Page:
POLYSACCHARIDE NANOPARTICLES CROSSING THE BLOOD-BRAIN BARRIER
Polysaccharide-based colloidal drug carriers in the form of emulsions, micelles, liposomes dendrimers, and NPs were developed as nanomedicines, which provide a potential platform to be developed as therapeutic strategies to pass through BBB. However, only a few investigations have been done in the case of polysaccharide anticancer strategies against BBB. Plenty of CS-based transport systems have been reported for overcoming BBB. (3-cyclodextrin (p-CD) is a potential polysaccharide studied for BBB crossing. Aktas et al. (2005) synthesized transferrin receptor (TfR)-targeted CS nanospheres conjugated with poly(ethylene glycol) (PEG) bearing the 0X26 monoclonal antibody that triggered receptor-mediated transport across the BBB. They designed these NPs for the delivery of the caspase inhibitor peptide, and the systemically administered systems were found to provide significant concentration of the peptide in the brain tissues. The electrostatic interaction between these cationic particles and the negatively charged brain endothelium could be responsible for the targeted-induced transport across the BBB (Aktas et al., 2005). p-CD was modified using poly(p-amino ester) and formulated into nanogels coloaded with DOX and insulin. The hydrophobic cavity provided space for hydrophobic drugs and the outer polysaccharide layer gives opportunity for loading hydrophilic moieties and showed enhanced permeability over blood-brain microendothelial cells. The same group prepared NPs with the same material and found that they had higher permeability across in vitro BBB models (Gil et al., 2012). Hydroxypropyl-b-cyclodextrin enhanced the solubility of puerarin and gelatin, which in turn improved the viscosity of theinner water phase, resulting in enhanced entrapment of puerarin. It was also proposed that nanocarriers or cyclodextrin inclusion complex enhanced the penetration of drug across the BBB (Tao et al., 2013).
POLYSACCHARIDE NANOPARTICLES CROSSING OTHER BARRIERS
In addition to the above-discussed barriers, drug delivery candidates were exposed to nasal mucosa, rectal mucosa, and vaginal and ophthalmic barriers. However, not many researchers have exploited these routes for delivering therapeutic agents for cancer treatment.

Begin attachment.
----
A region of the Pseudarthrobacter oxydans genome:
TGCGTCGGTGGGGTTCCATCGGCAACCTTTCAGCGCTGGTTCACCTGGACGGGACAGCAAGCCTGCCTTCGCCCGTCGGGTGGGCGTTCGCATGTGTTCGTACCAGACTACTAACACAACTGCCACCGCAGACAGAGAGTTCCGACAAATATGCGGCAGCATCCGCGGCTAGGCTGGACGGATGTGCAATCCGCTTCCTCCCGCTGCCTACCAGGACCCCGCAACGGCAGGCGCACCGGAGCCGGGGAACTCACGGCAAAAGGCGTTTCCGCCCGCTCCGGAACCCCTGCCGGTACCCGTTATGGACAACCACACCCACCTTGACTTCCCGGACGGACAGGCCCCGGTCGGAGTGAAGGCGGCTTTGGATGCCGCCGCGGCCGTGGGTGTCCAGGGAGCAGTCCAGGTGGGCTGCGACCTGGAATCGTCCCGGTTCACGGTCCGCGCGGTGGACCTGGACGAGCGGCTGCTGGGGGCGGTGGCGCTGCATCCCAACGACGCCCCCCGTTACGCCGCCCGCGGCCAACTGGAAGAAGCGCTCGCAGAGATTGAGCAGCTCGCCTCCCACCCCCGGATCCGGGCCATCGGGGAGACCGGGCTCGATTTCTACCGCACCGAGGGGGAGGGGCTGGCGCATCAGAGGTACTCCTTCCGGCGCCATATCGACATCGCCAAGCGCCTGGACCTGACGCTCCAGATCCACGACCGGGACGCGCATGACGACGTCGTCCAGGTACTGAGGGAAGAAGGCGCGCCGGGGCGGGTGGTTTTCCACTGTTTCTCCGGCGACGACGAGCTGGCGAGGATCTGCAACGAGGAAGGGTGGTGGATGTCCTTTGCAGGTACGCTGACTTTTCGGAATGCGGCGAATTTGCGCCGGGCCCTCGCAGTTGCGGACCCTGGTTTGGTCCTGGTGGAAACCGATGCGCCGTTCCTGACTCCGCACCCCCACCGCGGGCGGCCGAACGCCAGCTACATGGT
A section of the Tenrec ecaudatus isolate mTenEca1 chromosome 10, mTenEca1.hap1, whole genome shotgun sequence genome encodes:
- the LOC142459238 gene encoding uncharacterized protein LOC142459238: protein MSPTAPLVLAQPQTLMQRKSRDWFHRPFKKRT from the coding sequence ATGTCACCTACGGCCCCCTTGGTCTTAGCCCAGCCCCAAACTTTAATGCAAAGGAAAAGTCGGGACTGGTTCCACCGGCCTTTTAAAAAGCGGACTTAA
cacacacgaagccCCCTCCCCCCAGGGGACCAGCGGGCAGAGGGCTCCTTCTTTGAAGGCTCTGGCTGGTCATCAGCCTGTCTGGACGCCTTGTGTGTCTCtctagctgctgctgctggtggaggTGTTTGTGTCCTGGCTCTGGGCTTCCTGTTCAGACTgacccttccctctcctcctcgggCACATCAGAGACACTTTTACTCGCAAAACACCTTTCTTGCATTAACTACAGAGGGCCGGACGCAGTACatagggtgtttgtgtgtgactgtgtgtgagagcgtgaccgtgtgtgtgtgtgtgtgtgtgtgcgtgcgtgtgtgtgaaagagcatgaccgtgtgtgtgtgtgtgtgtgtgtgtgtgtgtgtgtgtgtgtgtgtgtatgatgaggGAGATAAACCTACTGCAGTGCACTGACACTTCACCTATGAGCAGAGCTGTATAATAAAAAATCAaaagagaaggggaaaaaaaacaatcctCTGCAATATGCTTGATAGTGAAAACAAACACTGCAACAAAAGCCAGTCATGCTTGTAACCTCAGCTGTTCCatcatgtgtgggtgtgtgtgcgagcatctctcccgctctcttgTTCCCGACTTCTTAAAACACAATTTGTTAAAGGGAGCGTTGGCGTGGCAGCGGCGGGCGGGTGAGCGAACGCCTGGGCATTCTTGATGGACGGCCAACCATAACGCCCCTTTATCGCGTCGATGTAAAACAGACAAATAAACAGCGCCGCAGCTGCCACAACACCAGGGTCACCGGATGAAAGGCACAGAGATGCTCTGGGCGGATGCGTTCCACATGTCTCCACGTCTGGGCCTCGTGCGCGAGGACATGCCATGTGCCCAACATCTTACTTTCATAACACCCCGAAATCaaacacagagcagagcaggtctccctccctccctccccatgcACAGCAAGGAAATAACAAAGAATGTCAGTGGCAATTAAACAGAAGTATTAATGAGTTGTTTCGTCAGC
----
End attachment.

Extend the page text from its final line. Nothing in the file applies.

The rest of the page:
Nasal mucosa forms a barrier for delivering therapeutic agents to lungs as well as to brain. Nasal administrations of drugs provide an alternative administration route for brain disorders, where BBB forms the main challenging barricade. Mucoadhesive polymer CS was reported to be beneficial in binding to nasal mucosa and improving the drug concentration in the lungs as well as CS aerosols directly reaching brain from the nose bypassing BBB (Kaur et al., 2012). Majority of the studies focused on the use of CS NPs for the nasal delivery of proteins, peptides, or nucleic acids as antigens, vaccines, or genetherapy (Kaur et al., 2012; van Woensel et al., 2013). DNA vaccine loaded into mannosylated chitosan (MCS) NPs was intranasally administered to prostate cancer (subcutaneous)-bearing mice by Yao et al. (2013). They reported that these MCS targeted antigen-presenting cells, enhanced mannose-mediated cancer cell uptake, and enhanced the intranasal administration, resulting in high level of anti-GRP antibody and thereby inhibiting tumor growth. Thus, MCS offered efficient tumor immunotherapy (Yao et al., 2013). PTX-loaded alginate microparticles have been developed for site-specific pulmonary delivery of drugs to mucosal tissues. Results show that the exposure of cells to pure PTX and PTX-loaded microparticles effectively inhibited the growth of A549 and Calu-6 cells, similarly in concentration- and time-dependent manners (Alipour et al., 2010). Similarly HA, carboxymethyl cellulose, and cyclodextrins have been reported to be studied for nasal drug delivery (Kaur et al., 2012). Feng et al. reported DOX-loaded CS and CMC nanogels with high mucin binding and inhibiting paracellular transpoit to the colon. This enhanced mucoadhesion and limited permeability prolonged the contact tune with the intestinal mucosa, resulting in local drug concentration. These nanogels can be further exploited for local colorectal cancer therapy (Feng et al., 2015). In 2012, Pandekal et al. developed a CS-polycarbophil interpolyelectrolyte (IPEC) complex, which was later compressed with tablets of anticancer drug 5-FU. This 5FU-IPEC was evaluated for drag release at different pH values simulating buccal cavity, vagina, and rectum. The formulations showed controlled release of 5-FU with the highest bioadhesive property and satisfactoiy residence in both buccal and vaginal cavities of rabbit. Formulation with 3% of sodium deoxycholate exhibited maximum permeation of 5-FU. The study thus proved that a suitable combination of IPEC, CS, and polycarbophil demonstrated a potential candidate for controlled release of 5-FU in buccal, vaginal, and rectal pH (Pendekal and Tegginamat, 2012).
Extensive research is needed where biocompatible natural polysaccharides can be utilized to form cancer nanomedicines to exploit other nonin- vasive administration routes so that lives of cancer patients can be saved worldwide.